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People before profits, urge activists

Feb 05 2013 15:36 Adiel Ismail
Bishop Joseph Seoka

Bishop Johannes Seoka reads the petition demanding for worldwide reforms to mines. (Adiel Ismail, Fin24)

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Cape Town - A leading cleric on Tuesday launched a blistering attack on mines for depleting natural resources, causing environmental damage and neglecting communities surrounding mines.

Anglican Bishop of Pretoria Johannes Seoka, one of the religious leaders who mediated talks that ended the fatal Marikana strike, together with activists and protesters from across the globe lambasted mine stakeholders for raking in profits and neglecting mining communities.

Seoka led a crowd of protestors to the Cape Town International Convention Centre, the venue for the world's biggest mining investment conference.

The march brought motorists to a standstill as they thronged along the road to the conference site.

The group chanted slogans such as "nothing about us without us" and "profit must not come before people".

"We want to deliver our petition in peace so that you can continue to plot and plunder and steal our natural resources," said Seoka over a loudspeaker.

It was drafted under the auspices of the Alternative Mining Indaba, organised in response to Cape Town's annual mining indaba.

The protesters waited for close to three hours to hand over their petition to a government official, but instead handed it over to Janine Hills, a media adviser for the mining indaba who promised to deliver it to the parliamentary committee on mining.

Reading the petition, Seoka said that the “Corporate Mining Indaba 2013” excluded the participation of the actual owners of the mineral resources who should have been at the centre of the discussions.

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The conference fails "woefully to address environmental degradation, deepening of poverty, slippages in the quality of life and concentrating instead on the reckless pursuit of profit at any cost throughout the continent and the world," the clergyman said.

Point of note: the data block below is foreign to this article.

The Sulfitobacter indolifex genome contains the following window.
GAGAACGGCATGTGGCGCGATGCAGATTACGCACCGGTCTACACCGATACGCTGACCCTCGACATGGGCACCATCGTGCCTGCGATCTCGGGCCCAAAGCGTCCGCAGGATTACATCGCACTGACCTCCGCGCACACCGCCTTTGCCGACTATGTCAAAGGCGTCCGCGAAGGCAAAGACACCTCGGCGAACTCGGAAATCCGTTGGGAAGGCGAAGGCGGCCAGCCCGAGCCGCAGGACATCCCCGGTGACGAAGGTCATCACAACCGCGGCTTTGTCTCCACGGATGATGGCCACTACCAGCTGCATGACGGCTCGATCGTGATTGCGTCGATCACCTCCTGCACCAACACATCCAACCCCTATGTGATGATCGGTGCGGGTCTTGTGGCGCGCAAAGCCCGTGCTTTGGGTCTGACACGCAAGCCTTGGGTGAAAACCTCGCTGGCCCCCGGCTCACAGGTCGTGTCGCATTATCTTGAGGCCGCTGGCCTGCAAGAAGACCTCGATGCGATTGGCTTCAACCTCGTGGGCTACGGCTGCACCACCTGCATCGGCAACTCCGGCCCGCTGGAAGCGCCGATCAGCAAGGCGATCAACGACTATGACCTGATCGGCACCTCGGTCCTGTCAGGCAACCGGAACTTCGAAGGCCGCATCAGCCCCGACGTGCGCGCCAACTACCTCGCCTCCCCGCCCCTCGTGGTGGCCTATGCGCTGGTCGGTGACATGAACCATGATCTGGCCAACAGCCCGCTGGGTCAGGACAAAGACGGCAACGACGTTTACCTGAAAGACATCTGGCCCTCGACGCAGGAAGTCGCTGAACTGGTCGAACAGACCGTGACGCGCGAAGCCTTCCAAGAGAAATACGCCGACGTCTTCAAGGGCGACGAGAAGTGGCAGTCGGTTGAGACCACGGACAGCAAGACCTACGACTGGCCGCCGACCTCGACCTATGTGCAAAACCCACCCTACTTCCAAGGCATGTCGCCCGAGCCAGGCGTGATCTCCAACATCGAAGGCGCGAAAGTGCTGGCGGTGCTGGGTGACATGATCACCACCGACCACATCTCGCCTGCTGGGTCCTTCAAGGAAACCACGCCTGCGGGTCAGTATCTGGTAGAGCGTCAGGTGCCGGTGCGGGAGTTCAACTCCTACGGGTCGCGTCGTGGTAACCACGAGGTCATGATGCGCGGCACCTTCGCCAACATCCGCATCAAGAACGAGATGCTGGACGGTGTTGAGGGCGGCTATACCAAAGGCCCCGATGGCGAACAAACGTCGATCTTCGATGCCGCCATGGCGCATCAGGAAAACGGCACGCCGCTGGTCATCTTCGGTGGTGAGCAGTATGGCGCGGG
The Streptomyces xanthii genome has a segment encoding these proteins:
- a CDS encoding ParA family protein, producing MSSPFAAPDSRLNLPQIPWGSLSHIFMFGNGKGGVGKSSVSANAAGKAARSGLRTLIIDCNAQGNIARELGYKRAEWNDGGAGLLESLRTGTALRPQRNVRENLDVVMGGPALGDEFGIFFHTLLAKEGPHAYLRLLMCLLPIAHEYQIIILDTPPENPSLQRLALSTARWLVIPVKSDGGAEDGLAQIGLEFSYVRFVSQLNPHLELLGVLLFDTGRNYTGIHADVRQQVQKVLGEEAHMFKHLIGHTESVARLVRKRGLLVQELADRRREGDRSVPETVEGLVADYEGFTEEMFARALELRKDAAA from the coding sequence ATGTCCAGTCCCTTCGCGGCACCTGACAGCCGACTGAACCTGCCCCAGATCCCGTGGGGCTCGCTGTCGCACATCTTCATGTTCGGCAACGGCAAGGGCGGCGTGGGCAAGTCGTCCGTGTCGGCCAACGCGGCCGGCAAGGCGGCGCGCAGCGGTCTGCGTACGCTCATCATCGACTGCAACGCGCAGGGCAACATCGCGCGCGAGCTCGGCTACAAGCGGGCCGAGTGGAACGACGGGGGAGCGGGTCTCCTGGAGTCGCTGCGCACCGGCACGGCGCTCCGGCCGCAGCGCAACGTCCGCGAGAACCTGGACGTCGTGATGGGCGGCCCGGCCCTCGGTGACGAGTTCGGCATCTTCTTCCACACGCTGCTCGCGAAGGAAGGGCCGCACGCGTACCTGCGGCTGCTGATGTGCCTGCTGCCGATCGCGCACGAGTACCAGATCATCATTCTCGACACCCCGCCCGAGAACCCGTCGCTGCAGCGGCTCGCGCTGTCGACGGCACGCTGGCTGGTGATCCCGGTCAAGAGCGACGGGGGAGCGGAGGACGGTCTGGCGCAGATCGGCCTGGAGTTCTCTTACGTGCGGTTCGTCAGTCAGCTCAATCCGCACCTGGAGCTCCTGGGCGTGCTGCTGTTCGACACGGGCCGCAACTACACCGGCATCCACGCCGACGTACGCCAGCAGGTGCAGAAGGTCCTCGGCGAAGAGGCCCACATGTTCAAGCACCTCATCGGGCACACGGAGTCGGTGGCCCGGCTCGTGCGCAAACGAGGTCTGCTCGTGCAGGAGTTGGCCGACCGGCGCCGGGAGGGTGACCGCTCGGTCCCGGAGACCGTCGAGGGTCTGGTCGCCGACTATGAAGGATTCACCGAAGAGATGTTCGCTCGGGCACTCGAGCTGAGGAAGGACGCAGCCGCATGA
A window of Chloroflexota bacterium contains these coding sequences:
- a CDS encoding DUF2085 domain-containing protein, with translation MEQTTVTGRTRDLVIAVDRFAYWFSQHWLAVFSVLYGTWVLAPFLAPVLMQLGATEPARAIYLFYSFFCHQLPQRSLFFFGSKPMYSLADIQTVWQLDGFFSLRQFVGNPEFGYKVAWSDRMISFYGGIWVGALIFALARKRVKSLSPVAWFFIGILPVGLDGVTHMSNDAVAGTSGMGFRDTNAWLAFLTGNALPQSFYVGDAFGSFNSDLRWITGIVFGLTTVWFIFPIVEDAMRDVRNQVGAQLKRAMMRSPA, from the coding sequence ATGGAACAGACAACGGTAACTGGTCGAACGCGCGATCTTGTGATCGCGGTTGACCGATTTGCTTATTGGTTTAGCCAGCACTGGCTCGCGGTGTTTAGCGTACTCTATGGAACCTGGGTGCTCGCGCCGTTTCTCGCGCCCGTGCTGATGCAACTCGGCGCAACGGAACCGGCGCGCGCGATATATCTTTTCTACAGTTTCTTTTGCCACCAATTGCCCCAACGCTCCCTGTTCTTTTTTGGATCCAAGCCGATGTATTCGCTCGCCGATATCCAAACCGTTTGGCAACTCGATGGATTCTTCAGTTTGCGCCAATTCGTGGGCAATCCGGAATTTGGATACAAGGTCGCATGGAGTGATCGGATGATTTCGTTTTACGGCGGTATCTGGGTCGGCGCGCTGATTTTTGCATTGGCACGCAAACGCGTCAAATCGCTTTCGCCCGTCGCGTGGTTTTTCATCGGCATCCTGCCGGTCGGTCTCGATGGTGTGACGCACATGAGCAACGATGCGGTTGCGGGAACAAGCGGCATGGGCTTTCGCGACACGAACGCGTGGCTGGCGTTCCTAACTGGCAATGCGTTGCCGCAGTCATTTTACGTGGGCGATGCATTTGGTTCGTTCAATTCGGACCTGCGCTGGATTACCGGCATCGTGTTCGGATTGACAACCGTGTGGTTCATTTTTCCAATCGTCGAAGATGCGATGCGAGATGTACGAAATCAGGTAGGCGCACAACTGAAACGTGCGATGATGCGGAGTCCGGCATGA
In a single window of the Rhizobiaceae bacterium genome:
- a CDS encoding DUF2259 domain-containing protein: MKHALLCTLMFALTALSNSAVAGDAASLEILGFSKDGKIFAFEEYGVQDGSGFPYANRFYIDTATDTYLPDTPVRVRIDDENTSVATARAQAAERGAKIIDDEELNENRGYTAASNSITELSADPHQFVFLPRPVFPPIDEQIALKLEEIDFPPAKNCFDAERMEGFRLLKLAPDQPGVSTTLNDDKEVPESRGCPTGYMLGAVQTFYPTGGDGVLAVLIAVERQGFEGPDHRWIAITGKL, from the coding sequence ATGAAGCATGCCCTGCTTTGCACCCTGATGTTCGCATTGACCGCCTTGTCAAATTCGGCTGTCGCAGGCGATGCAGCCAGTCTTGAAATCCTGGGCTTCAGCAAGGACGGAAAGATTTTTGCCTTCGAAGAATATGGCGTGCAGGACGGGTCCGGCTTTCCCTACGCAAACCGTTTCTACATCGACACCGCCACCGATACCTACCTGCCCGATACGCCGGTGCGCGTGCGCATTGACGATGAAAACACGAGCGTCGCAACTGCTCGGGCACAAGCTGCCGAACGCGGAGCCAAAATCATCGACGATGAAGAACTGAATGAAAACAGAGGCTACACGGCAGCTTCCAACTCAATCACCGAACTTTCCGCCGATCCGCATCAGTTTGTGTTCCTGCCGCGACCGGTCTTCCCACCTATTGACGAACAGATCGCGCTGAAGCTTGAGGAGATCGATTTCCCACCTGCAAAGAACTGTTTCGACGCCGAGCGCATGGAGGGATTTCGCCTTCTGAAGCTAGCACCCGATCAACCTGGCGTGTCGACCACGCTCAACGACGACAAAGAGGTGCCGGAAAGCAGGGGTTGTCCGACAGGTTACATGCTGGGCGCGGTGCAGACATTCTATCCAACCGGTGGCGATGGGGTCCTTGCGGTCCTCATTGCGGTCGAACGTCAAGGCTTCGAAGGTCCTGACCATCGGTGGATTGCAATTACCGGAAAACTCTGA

"We note with concern that African governments are over-dependent on mining and foreign direct investment as the path to development at the expense of other people-centred alternatives.

"We also express our unwavering support and solidarity with all other people who are victims of economic, environmental and social injustices surrounding the mining deals that put profit before people throughout the world."

The petition also called on communities affected by mining to put up a united front to fight for social and economic justice in the exploitation of mineral and other natural resources.

Some protesters approached delegates entering the building and waved placards stating "our mines, our resources, our future" and "remember the slain of Marikana".

Sibusiso Sbono, a demonstrator from Witbank, said that mining licences should be reviewed. "Communities should be consulted and there needs to be a stronger focus on the social impact of mines," he said.

Bulelwa Mukenge from the Democratic Republic of Congo took a swipe at foreign investors. "Foreign investors are looting the people and corrupting officials in the mining sector."

An activist from Marikana, Chris Molebatsi, said South Africa is a rich country but some people continue to live in squalor.

He also condemned the government for looking after the interest of the elite. "The ANC is not willing to give the land back to the rightful owners because they are making space for the elitists' BEE," Molebatsi said.

Alvin Mosioma from Kenya, who is the director of Tax Justice Network Africa, said mining needs to be looked at from the people’s perspective.

"Governments tend to listen only to the mining companies, and other stakeholders like communities and churches are not reflected and included in policy making," he said.

Police at the convention centre threatened to act if Seoka did not contain the protesters, after they were ushered away from the entrance to the centre due to a permit limitation.

However, the clergyman passed security officials demanding to speak to a government official, but the MP shooed him away. 

Seoka was one of a group of religious leaders who mediated talks between strikers and mine management which led to an agreement that ended the Lonmin strike that claimed the lives of more than 40 people, 34 of whom was shot dead by police on August 16.

- Fin24

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